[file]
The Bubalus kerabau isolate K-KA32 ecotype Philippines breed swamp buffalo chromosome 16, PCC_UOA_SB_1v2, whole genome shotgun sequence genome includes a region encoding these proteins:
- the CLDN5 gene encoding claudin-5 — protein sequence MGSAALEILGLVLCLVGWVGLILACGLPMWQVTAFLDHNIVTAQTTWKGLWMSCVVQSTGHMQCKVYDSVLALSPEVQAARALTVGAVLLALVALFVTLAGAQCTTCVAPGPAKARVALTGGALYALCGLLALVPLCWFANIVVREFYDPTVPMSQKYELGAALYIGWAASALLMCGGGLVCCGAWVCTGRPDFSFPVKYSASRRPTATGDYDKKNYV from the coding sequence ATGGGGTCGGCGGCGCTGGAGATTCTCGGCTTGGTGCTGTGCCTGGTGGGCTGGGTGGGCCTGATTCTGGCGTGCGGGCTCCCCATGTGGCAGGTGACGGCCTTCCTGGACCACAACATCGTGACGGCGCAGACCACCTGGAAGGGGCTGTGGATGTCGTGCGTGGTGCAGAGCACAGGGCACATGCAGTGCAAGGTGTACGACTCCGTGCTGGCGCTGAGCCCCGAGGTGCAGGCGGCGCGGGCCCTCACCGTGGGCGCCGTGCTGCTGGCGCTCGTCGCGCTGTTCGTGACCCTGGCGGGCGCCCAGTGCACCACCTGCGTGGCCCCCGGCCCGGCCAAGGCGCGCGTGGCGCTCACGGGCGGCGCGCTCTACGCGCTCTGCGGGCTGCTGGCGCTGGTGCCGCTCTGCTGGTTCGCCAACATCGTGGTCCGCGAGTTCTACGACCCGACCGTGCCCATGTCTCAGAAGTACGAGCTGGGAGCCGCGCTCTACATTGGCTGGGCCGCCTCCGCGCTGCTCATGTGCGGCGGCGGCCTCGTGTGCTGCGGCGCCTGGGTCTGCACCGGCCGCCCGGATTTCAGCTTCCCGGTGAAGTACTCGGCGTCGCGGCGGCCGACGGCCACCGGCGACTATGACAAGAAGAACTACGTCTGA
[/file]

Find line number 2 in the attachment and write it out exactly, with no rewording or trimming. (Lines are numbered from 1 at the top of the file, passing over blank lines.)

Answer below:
- the CLDN5 gene encoding claudin-5 — protein sequence MGSAALEILGLVLCLVGWVGLILACGLPMWQVTAFLDHNIVTAQTTWKGLWMSCVVQSTGHMQCKVYDSVLALSPEVQAARALTVGAVLLALVALFVTLAGAQCTTCVAPGPAKARVALTGGALYALCGLLALVPLCWFANIVVREFYDPTVPMSQKYELGAALYIGWAASALLMCGGGLVCCGAWVCTGRPDFSFPVKYSASRRPTATGDYDKKNYV from the coding sequence ATGGGGTCGGCGGCGCTGGAGATTCTCGGCTTGGTGCTGTGCCTGGTGGGCTGGGTGGGCCTGATTCTGGCGTGCGGGCTCCCCATGTGGCAGGTGACGGCCTTCCTGGACCACAACATCGTGACGGCGCAGACCACCTGGAAGGGGCTGTGGATGTCGTGCGTGGTGCAGAGCACAGGGCACATGCAGTGCAAGGTGTACGACTCCGTGCTGGCGCTGAGCCCCGAGGTGCAGGCGGCGCGGGCCCTCACCGTGGGCGCCGTGCTGCTGGCGCTCGTCGCGCTGTTCGTGACCCTGGCGGGCGCCCAGTGCACCACCTGCGTGGCCCCCGGCCCGGCCAAGGCGCGCGTGGCGCTCACGGGCGGCGCGCTCTACGCGCTCTGCGGGCTGCTGGCGCTGGTGCCGCTCTGCTGGTTCGCCAACATCGTGGTCCGCGAGTTCTACGACCCGACCGTGCCCATGTCTCAGAAGTACGAGCTGGGAGCCGCGCTCTACATTGGCTGGGCCGCCTCCGCGCTGCTCATGTGCGGCGGCGGCCTCGTGTGCTGCGGCGCCTGGGTCTGCACCGGCCGCCCGGATTTCAGCTTCCCGGTGAAGTACTCGGCGTCGCGGCGGCCGACGGCCACCGGCGACTATGACAAGAAGAACTACGTCTGA